20. 20. Free Powerpoint Templates Page 20 5 Ways to Practice Mindful Eating • Appreciate. Imagine how magical food and eating really are. Think of the miracle behind growing food in a garden. The sun and the rain and the dirt coming together to produce such a colorful variety of different flavors and textures. Imagine the art and chemistry behind cooking. • Get support. Try eating, even starting with just once a week, at the table with your partner instead of, as so many of us do, in front of the television.
  21. 21. Free Powerpoint Templates Page 21 Summary: Mindfulness You can use these skills to: • re‐center, • calm yourself, • better understand your emotions, • reflect, or train your brain to stay in the present.
  22. 22. Free Powerpoint Templates Page 22 Mindful Breathing “Breathing in, I calm bodyand mind. Breathing out,I smile. Dwelling in the presentmoment know this is the only moment.” ---Thich Nhat Hanh
  23. 23. Free Powerpoint Templates Page 23 Breathing Exercise • Zen master Thich Nhat Hanh (Tick- Not-Hawn) has a very simple breathing meditation exercise for anxiety. • Sit comfortably. Close your eyes if possible. Gently focus your attention on your breathing. Don’t worry about deepening or controlling it in any way…just notice. • As your breathe in, say to yourself “I am breathing in.” • As you breathe out, say to yourself “I am breathing out.” • Continue for one minute. • The effects are cumulative, so the more often you do it, the faster your overall level of calm increases.
  24. 24. Free Powerpoint Templates Page 24 Exercise : Pictures of Emotions• How do you feel at this moment. Kindly mark the picture that best describes about your emotion at this moment. • At this point, we do not have to explain the “whys” yet but let us just focus on the “how” do you feel at this moment? We will get to understand the whys in awhile.
  25. 25. Free Powerpoint Templates Page 25 What to do next: • I invite you to think of myths about emotions and challenge them by mentioning an opposite statement.
  26. 26. Free Powerpoint Templates Page 26 Challenging Statements Myths:  Emotions help us deal with our lives.  Emotions are there for a reason.  Everyone has emotions. Challenging Statements:  Emotions are for babies.  If I had the right feelings, I wouldn’t have so much trouble.  Only good feelings are ok.
  27. 27. Free Powerpoint Templates Page 27 Emotion Regulation intends to teach us: • How to understand our emotions • How they get that way • How we become vulnerable to negative emotions and what we can do about it • Techniques for building positive emotions
  28. 28. Free Powerpoint Templates Page 28 ABCDE TherapeuticApproach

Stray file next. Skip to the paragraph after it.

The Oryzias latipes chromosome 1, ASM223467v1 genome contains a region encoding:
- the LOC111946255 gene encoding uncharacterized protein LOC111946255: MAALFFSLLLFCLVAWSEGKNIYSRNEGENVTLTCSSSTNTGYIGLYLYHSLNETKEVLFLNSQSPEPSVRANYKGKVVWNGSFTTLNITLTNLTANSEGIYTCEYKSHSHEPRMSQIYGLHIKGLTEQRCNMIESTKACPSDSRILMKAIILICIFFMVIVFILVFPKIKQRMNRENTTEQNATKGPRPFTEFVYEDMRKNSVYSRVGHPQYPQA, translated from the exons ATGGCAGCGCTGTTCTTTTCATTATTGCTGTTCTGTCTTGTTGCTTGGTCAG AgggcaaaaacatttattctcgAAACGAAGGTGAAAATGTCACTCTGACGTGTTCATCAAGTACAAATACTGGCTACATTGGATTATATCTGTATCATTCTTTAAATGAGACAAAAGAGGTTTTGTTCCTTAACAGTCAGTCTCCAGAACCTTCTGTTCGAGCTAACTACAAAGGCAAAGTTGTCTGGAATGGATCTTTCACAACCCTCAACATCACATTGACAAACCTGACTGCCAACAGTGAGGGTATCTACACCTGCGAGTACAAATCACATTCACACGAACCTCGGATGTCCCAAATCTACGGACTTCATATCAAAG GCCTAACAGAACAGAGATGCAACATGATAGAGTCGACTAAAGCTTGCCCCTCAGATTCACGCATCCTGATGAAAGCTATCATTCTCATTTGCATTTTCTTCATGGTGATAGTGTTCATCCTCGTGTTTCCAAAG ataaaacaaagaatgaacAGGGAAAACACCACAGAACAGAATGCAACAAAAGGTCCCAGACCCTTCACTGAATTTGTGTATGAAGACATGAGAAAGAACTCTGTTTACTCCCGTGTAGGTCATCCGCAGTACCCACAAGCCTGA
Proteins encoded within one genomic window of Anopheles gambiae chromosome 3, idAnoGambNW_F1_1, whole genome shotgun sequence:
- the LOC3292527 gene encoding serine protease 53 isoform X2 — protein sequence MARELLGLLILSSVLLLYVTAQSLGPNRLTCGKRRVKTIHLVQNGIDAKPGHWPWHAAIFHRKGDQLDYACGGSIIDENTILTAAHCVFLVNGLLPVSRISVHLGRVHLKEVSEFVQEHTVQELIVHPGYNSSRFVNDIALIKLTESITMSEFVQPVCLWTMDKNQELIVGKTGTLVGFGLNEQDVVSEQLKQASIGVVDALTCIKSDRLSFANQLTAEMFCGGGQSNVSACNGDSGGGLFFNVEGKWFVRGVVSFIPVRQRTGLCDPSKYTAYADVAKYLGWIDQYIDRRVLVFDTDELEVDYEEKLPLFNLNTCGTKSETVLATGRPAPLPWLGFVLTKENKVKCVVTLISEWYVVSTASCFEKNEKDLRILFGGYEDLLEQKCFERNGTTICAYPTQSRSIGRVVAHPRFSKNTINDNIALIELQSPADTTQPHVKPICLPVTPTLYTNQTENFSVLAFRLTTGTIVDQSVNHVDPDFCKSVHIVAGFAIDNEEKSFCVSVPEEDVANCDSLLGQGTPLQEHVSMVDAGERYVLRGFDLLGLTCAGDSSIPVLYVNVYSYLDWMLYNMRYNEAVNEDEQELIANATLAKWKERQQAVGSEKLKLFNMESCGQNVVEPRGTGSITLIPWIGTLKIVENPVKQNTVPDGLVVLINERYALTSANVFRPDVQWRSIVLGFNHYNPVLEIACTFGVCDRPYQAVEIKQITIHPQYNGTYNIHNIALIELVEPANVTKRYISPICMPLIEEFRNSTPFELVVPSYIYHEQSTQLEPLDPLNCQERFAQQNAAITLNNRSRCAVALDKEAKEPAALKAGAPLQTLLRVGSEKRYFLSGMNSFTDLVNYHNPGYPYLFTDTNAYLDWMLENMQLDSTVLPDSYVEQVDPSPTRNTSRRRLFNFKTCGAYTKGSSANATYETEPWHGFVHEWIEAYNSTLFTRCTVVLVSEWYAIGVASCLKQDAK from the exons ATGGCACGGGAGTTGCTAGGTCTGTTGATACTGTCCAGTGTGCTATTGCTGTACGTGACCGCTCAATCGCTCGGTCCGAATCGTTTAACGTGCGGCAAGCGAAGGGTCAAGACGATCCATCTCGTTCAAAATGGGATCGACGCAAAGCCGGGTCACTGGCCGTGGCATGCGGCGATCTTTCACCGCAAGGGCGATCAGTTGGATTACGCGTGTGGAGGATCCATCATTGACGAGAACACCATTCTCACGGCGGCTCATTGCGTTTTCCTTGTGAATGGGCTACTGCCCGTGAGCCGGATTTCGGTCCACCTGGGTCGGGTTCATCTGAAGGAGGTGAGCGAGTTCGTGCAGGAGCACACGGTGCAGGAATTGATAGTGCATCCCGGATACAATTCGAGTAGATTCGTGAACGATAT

29. 29. Free Powerpoint Templates Page 29 Handout “People are disturbed not by things, but by their view of things.” --- Epictetus Model for Describing Emotions
  30. 30. Free Powerpoint Templates Page 30 Emotions Emotions communicate to and influence others. (congruency/consistency )  Can you give some examples of situations where your experiences of emotions were misread?  Can you think of times when you misread the emotions of someone else? (Maybe their face looked one way, while they meant to express something else).  Give some examples of how your emotions influenced others.  Give some examples of how others’ emotions have influenced you.
  31. 31. Free Powerpoint Templates Page 31 Techniques : In emotion regulation, we get to learn some techniques on how to reduce vulnerability to negative emotions and for building positive emotions. 1. Paying attention to Positives  short-term experiences  long-term experiences
  32. 32. Free Powerpoint Templates Page 32 Long Term Experiences • Marsha Linehan often speaks of having “a life worth living.” This is part of what makes life worth living – having goals that will give us direction and purpose. • Goals: What are some things that you can do to make your life worth living in the long term? Unclear Clear Be less depressed. Increase doing pleasant activities to feel less depressed. The purpose of this exercise is to loosen you up and get you thinking about what you want in various areas of your life.
  33. 33. Free Powerpoint Templates Page 33 Short Term Positive Experiences• It is good to increase doing pleasant things (functional ones) that give you positive emotions. Doing more of this makes us feel good, which we deserve, even in the midst of all the turmoil, and it gets us in the habit of having positive feelings. • Things like these do not just happen by chance, you really have to find time doing them or including them in your schedule that is why it is good to allot time for them.